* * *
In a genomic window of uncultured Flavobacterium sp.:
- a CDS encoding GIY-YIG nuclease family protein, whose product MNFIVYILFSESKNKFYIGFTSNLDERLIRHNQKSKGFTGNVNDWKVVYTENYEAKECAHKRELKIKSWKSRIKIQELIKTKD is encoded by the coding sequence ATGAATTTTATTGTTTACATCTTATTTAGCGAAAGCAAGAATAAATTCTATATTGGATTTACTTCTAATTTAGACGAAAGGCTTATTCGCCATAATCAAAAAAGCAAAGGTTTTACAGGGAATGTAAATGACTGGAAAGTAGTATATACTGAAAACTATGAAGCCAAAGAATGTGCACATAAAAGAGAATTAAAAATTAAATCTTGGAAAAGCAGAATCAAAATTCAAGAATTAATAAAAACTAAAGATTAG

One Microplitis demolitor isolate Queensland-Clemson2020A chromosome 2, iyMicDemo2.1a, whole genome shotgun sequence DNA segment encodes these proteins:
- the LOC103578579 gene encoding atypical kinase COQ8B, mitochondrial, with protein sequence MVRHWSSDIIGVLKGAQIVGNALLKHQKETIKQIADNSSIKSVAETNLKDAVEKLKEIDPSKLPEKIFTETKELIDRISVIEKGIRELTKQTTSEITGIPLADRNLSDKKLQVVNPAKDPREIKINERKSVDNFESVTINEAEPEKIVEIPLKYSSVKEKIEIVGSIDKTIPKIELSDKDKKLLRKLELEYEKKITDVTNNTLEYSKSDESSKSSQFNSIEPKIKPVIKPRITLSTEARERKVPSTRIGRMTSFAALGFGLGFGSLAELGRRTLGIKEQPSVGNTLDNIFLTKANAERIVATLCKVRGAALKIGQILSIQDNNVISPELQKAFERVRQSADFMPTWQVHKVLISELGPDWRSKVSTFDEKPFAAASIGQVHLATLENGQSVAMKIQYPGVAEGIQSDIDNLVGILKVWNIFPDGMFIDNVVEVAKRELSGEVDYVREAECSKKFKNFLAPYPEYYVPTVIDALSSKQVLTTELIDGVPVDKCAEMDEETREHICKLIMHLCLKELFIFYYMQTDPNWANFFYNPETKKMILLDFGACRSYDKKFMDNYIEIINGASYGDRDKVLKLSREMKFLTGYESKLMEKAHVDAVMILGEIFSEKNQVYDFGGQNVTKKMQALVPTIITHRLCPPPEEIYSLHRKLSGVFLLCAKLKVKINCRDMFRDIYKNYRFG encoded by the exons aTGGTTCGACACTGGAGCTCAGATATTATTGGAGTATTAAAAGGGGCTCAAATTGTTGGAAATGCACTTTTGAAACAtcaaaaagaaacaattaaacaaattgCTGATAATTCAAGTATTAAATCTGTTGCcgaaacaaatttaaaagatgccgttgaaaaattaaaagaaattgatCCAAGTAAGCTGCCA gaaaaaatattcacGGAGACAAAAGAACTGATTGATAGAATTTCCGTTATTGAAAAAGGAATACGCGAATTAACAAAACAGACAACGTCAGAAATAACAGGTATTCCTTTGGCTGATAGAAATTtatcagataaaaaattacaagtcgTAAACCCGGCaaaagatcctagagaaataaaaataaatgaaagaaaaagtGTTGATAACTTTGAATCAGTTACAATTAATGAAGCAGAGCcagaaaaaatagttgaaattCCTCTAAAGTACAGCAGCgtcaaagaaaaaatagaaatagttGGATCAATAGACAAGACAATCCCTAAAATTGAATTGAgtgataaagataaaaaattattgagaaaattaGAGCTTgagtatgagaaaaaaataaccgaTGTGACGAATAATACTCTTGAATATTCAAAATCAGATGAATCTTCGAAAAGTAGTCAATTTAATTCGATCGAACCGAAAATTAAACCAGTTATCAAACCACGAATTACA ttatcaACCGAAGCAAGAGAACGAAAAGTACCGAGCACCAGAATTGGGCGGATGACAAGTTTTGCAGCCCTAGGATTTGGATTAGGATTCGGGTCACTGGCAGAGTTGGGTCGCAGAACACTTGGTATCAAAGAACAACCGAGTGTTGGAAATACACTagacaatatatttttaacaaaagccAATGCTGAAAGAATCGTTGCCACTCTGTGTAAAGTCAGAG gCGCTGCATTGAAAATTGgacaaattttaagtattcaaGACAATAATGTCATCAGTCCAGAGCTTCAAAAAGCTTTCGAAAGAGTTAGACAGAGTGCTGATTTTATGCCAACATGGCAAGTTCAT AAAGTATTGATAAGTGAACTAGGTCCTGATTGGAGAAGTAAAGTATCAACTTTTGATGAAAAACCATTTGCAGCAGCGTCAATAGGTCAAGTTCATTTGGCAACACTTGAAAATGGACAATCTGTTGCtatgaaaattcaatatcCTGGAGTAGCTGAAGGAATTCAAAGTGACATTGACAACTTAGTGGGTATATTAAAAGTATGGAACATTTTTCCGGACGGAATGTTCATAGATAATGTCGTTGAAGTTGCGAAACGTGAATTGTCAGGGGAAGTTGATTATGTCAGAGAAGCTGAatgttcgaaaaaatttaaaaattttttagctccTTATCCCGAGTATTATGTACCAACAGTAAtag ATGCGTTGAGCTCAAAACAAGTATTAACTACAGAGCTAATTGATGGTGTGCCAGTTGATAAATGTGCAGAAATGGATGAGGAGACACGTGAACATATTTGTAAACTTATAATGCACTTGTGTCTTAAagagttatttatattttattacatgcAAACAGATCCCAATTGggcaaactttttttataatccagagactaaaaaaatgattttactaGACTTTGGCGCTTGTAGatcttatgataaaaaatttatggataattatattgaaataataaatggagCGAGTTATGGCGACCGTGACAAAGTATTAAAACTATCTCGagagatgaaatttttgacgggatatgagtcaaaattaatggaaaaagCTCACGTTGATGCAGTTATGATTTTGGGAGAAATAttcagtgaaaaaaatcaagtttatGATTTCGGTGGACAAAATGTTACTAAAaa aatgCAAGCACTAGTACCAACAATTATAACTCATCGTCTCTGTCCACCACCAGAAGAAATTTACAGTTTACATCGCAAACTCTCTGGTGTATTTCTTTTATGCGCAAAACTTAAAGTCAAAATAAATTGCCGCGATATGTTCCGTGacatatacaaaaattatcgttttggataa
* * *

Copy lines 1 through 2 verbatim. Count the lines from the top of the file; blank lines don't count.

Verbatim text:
In a genomic window of uncultured Flavobacterium sp.:
- a CDS encoding GIY-YIG nuclease family protein, whose product MNFIVYILFSESKNKFYIGFTSNLDERLIRHNQKSKGFTGNVNDWKVVYTENYEAKECAHKRELKIKSWKSRIKIQELIKTKD is encoded by the coding sequence ATGAATTTTATTGTTTACATCTTATTTAGCGAAAGCAAGAATAAATTCTATATTGGATTTACTTCTAATTTAGACGAAAGGCTTATTCGCCATAATCAAAAAAGCAAAGGTTTTACAGGGAATGTAAATGACTGGAAAGTAGTATATACTGAAAACTATGAAGCCAAAGAATGTGCACATAAAAGAGAATTAAAAATTAAATCTTGGAAAAGCAGAATCAAAATTCAAGAATTAATAAAAACTAAAGATTAG